In The Likeness Of Man: Johannes Bjerg’s Penguins
By Jack Galmitz
I’m not a betting man, but if I were I would wager that there isn’t a human on earth who doesn’t like penguins. Sure, at the zoo you have your big cat lovers and your seal lovers, and your reptile lovers; but, who, pray tell, doesn’t simply adore penguins. Again, though I’m no betting man, I’d wager that it has a great deal to do with the fact that they are like us, made over in our likeness, with this difference: they’re essentially benign. This makes all the difference doesn’t it? I mean, if human beings had a history of benignity, we might love our fellow men in the same way we love penguins. But, alas, history has the last word and penguins, I’m afraid, win out.
So, the fact that Danish poet Johannes S.H. Bjerg wrote a bilingual book titled Penguins/Pingviner (Cyberwit.net, 2011), which contains 122 poems about penguins is, in itself, not so surprising. The fact that he is the first that I can think of who centered his attention on Penguins is what is dismaying. In fact, I think Mr. Bjerg is the very first poet to write about penguins and he’s from Denmark, not Antarctica. So go figure. Perhaps, Mr. Bjerg is just the most loving man in the haiku world and that’s why he wrote Penguins: to give back.
On a more serious note, Mr. Bjerg opens Penguins with a poem that encapsulates, as any good opening of a book does, the technique, purpose, model of what will follow throughout. It is something of a meta-poem, as it uses the time-tested haiku technique of comparing two disparate things by their physical likeness, yet tethers two things we generally think of as unrelated. There is, however, a tongue-in-cheek attitude expressed in the poem and it is this sense of humor, this device to break apart ordinary associations that we find as Mr. Bjerg’s method of choice.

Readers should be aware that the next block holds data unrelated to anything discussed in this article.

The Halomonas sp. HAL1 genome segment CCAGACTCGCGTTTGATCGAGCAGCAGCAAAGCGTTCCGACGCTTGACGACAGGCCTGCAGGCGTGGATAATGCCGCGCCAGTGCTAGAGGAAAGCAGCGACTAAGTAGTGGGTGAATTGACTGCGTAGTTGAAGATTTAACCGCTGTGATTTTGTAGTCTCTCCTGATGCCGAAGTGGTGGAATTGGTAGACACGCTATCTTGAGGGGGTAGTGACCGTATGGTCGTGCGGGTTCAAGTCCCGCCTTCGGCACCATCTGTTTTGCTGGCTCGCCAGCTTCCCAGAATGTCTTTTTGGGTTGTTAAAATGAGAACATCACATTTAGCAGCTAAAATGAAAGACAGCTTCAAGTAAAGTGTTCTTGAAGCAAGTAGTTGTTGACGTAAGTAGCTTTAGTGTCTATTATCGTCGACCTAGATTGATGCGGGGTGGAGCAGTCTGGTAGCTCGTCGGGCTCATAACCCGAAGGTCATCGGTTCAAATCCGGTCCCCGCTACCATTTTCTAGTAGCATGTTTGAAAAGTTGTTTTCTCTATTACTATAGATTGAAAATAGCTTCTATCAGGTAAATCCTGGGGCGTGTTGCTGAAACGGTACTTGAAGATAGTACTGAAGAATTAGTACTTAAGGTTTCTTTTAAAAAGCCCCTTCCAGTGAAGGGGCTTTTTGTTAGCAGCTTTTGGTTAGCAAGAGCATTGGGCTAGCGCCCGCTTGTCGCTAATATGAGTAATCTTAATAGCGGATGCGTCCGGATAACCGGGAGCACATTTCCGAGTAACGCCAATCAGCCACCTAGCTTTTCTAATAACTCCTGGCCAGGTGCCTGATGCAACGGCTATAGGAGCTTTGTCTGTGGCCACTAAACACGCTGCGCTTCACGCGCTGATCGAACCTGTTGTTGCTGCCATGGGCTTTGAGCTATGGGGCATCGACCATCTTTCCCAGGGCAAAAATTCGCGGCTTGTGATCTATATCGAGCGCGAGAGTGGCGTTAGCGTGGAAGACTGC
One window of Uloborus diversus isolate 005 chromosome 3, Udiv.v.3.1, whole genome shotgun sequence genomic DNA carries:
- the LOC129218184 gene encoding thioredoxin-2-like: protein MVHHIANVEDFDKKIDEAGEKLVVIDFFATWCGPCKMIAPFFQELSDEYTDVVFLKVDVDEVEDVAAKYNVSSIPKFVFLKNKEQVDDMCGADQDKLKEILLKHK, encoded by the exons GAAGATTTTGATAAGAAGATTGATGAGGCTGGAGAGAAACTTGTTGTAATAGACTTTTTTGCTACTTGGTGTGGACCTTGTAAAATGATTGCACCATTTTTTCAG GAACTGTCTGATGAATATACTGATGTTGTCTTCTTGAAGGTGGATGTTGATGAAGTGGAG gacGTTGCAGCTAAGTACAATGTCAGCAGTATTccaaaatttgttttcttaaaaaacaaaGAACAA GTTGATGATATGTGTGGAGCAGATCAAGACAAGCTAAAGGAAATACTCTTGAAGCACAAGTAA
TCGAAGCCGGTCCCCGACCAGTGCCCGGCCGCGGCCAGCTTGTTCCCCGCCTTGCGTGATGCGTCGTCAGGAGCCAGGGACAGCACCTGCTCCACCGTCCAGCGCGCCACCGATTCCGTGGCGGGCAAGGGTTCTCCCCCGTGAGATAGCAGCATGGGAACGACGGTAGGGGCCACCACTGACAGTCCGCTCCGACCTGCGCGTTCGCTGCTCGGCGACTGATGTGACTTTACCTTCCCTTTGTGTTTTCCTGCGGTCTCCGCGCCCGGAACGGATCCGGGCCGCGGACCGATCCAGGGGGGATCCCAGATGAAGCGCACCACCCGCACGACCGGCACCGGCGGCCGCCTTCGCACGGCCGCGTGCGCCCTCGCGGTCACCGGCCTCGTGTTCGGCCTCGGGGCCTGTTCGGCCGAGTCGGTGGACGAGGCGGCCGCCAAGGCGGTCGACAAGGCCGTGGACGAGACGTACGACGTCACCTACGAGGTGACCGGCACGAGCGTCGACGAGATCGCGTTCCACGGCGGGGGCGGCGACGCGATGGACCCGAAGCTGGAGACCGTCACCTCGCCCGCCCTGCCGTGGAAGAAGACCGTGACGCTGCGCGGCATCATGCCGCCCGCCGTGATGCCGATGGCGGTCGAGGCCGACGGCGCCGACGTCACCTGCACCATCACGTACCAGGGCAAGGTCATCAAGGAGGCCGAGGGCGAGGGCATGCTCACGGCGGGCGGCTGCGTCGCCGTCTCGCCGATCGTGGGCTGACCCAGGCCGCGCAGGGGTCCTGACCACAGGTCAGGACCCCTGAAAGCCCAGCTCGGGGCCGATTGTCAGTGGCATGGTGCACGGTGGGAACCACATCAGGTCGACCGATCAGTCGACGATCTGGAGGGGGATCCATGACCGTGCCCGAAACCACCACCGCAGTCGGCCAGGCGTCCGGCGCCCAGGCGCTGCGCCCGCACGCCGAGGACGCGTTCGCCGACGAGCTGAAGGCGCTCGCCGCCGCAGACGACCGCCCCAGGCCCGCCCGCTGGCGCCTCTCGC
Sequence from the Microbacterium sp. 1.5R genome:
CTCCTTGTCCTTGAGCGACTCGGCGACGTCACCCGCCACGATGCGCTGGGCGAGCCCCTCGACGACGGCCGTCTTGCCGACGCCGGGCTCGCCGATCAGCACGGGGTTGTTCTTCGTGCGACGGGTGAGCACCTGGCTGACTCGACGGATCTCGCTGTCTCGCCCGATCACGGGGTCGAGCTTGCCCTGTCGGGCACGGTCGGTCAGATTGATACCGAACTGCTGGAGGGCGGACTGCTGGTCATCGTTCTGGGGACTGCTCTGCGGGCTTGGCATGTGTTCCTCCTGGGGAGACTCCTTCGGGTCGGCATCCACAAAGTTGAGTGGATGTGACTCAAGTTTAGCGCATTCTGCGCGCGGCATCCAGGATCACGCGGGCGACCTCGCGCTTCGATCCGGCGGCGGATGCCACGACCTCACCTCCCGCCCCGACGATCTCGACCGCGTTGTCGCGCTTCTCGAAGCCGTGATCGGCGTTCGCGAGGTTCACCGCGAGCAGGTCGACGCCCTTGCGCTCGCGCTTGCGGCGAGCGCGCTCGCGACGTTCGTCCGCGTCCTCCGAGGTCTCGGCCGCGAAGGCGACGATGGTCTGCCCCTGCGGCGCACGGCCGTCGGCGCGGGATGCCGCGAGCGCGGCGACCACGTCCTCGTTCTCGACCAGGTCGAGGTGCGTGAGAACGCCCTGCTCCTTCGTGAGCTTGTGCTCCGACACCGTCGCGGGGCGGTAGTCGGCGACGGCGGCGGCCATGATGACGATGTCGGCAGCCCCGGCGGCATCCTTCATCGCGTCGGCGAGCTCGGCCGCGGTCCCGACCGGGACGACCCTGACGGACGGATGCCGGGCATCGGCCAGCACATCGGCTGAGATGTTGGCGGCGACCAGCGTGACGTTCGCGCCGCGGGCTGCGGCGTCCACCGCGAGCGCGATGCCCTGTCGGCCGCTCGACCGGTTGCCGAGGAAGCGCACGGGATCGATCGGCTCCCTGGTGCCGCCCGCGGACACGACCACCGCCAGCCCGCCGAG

on the backside
of the moon
Americans usually refer to the “dark” side of the moon, so I don’t know if “backside” is meant as a rude reference to the buttocks or whether it is how the Danes refer to the side of the moon that never sees sunlight. In any event, since the moon doesn’t rotate on its axis, the dark side of the moon has always represented a mystery to man and now it is solved: penguins are lurking there. This, of course, is absurdist and meant to be so. Penguins, like the moon, are mostly black with white bellies and thus similar in appearance to the moon, with its white facing us and its darkness kept from view. Thus we have haiku in its pristine form.
The poem is impossibly true, what Tzvetan Todorov called the fantastic and the fantastic is the modus used by Johannes Bjerg throughout Penguins. So, for the sake of further articulations, let us have a definition of the fantastic as understood and written about by Todorov:
Todorov's greatest contribution to literary theory was his defining of the Fantastic, the fantastic uncanny, and the fantastic marvelous. Todorov defines the fantastic as being any event that happens in our world that seems to be supernatural. Upon the occurrence of the event, we must decide if the event was an illusion or whether it is real and has actually taken place. Todorov uses Alvaro from Cazotte's Le Diable Amoureux as an example of a fantastic event. Alvaro must decide whether the woman he is in love with is truly a woman or if she is the devil.